New Red Order (NRO) is a public secret society facilitated by core contributors Jackson Polys, Adam Khalil, and Zack Khalil. Polys is a multi-disciplinary artist who examines negotiations toward the limits and viability of desires for Indigenous growth. He holds an MFA in Visual Arts from Columbia University and was the recipient of a Native Arts and Cultures Foundation Mentor Artist Fellowship. Adam Khalil is a filmmaker and artist whose practice attempts to subvert traditional forms of image making through humor, relation, and transgression. He received his B.A. from Bard College and is co-founder of COUSINS Collective. Zack Khalil is a filmmaker and artist whose work explores an Indigenous worldview and undermines traditional forms of historical authority through the excavation of alternative histories and the use of innovative documentary forms. He received his B.A. at Bard College in the Film and Electronic Arts Department, and is a UnionDocs Collaborative Fellow and Gates Millennium Scholar. Their work has appeared at Artists Space, Haus der Kulturen der Welt Berlin, Kunstverein in Hamburg, Lincoln Center, Museum of Modern Art, Museum of Contemporary Art Detroit, New York Film Festival, Sundance Film Festival, Toronto Biennial 2019, Walker Arts Center, and Whitney Biennial 2019, among other institutions.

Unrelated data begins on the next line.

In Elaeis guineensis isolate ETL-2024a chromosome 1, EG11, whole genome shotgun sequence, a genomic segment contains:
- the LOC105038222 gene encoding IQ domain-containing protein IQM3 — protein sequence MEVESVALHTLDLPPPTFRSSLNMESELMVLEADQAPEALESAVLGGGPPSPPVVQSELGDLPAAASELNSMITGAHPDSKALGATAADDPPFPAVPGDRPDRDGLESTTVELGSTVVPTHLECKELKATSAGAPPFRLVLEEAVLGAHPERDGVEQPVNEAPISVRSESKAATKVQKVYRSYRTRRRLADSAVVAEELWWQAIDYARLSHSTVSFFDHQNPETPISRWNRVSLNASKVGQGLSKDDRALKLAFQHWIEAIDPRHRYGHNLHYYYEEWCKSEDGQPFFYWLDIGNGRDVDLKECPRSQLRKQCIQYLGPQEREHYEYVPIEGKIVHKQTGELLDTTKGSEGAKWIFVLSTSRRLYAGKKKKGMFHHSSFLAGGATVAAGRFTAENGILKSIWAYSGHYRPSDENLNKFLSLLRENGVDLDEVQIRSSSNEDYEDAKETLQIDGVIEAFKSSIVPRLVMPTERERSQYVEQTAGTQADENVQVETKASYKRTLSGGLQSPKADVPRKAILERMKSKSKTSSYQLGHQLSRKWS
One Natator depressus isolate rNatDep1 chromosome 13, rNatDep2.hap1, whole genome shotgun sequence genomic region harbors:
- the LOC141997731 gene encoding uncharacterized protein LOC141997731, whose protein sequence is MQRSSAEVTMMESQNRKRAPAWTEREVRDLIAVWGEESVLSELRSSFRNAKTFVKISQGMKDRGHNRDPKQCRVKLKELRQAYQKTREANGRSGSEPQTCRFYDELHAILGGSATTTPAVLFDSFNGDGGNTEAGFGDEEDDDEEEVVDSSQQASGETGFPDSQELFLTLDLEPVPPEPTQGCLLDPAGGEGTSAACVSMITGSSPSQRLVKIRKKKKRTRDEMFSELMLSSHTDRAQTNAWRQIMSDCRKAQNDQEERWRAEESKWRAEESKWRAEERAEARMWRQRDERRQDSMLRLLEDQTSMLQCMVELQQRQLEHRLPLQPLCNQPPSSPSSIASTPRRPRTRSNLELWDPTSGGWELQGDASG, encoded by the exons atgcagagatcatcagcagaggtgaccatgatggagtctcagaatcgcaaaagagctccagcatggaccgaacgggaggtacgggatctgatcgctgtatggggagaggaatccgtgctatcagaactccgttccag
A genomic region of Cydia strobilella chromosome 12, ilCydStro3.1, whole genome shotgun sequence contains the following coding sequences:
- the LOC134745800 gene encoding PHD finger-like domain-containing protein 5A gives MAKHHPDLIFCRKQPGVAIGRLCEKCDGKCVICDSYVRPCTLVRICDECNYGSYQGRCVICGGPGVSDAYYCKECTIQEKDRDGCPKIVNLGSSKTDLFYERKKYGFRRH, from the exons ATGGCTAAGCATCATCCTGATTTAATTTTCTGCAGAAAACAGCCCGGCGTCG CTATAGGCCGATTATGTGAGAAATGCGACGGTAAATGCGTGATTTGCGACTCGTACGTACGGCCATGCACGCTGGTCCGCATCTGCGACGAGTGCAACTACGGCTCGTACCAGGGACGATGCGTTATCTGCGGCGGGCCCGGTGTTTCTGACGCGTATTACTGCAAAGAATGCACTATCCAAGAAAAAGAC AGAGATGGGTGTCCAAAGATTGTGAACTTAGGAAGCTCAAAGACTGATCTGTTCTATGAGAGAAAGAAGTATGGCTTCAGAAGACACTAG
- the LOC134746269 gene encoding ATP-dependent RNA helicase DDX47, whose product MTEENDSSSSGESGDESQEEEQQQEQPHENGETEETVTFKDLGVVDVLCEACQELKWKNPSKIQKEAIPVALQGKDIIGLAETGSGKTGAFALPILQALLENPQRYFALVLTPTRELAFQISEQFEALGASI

New Red Order (NRO) works with networks of informants and accomplices to create grounds for Indigenous futures. NRO emerges in contradistinction to an older, extant secret society dubbed “The Improved Order of the Red Men,” an American organization, revived in 1934 as a whites-only fraternity, whose redface rituals and regalia are inspired by the country’s most famous, foundational act of Indigenous appropriation: the donning of Mohawk disguises by the Sons of Liberty during the Boston Tea Party. If the foundation of settler society rests both on desires for indigeneity and the violent displacement of Indigenous land and life, NRO asks how those desires could be channeled toward productive and sustainable ends.
Photo: Members of NRO captured by their own.